Small-batch brewers are starting to tinker with biologic drugs to meet their own medical needs. A side effect of their success would be a disruption to how big pharma makes and distributes drugs.
Negotiators from 11 countries have been racing to resurrect the near-dead Trans-Pacific Partnership Agreement before the Asia-Pacific Economic Cooperation (APEC) summit this weekend.
Rather than being designed by chemists, this class of pharmaceuticals is produced by living cells. Here's where they come from and how they work.
What can Australia expect from the Trans-Pacific Partnership? We asked experts about to nominate some winners and losers.
Before the last round of negotiations, only a handful of issues remained in the way of concluding the TPP. A potential deal-breaker for Australia was intellectual property protections for biologics.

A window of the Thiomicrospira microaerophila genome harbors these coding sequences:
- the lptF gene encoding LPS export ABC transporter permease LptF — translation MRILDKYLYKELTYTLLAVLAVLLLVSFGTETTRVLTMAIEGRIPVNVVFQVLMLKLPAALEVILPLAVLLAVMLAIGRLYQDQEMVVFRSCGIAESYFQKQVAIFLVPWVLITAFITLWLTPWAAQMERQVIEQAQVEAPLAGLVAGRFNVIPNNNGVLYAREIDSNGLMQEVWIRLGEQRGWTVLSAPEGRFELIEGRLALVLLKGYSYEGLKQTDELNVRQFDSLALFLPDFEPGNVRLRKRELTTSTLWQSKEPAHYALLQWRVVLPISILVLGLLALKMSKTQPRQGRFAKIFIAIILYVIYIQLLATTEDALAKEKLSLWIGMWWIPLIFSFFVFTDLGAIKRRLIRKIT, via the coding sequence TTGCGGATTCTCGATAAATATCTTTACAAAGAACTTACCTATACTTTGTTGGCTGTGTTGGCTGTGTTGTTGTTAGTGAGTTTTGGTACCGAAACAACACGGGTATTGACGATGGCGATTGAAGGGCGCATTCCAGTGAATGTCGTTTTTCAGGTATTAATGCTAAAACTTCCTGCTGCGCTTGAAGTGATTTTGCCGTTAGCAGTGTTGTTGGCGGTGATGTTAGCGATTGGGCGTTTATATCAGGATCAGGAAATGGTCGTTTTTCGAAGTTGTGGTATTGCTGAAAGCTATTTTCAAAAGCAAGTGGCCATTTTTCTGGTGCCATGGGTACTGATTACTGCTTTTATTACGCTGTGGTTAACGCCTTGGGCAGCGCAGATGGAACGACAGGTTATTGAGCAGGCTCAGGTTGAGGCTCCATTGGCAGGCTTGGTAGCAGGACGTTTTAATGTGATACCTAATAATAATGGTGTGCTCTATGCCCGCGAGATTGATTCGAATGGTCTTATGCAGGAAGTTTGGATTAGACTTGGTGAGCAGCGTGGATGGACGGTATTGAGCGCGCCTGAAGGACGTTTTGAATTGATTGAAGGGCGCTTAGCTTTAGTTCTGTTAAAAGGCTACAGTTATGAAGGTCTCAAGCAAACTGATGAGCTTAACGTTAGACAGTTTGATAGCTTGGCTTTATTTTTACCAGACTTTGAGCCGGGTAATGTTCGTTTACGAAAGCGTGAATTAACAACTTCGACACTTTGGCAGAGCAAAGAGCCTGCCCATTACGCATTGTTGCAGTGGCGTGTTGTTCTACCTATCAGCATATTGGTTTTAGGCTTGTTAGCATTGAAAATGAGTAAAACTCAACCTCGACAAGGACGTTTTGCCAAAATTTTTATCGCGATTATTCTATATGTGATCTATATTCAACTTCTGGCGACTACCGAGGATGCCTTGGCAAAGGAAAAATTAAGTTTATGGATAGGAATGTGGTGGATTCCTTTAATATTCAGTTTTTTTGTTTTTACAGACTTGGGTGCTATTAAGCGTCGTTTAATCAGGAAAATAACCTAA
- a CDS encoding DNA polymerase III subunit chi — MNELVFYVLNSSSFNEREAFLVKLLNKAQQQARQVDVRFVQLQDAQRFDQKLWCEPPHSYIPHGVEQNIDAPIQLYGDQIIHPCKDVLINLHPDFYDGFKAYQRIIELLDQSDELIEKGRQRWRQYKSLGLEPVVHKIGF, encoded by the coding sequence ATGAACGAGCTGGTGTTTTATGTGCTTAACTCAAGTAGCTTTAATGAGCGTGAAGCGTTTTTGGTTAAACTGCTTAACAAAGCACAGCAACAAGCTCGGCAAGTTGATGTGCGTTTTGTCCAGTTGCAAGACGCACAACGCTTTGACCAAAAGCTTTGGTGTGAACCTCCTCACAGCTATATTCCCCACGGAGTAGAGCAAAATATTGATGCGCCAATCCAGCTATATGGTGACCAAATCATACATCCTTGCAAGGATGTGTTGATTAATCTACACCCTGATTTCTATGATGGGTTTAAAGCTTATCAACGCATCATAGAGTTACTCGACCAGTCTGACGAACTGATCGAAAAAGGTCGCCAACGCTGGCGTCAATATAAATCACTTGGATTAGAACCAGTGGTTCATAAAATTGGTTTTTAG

Over the next few weeks, the trade minister will be under intense pressure to renege on the government’s commitment to reject anything in the Trans Pacific Partnership that could undermine the PBS.
Biologics are widely accepted as the most effective way of treating certain diseases. They have become the fastest-growing class of therapeutic compounds, with about 300 now available for human use.
Hope, fear, and desperation, along with the unique characteristics of the cancer drug market, create a “perfect storm” that continues to drive up prices for cancer drugs.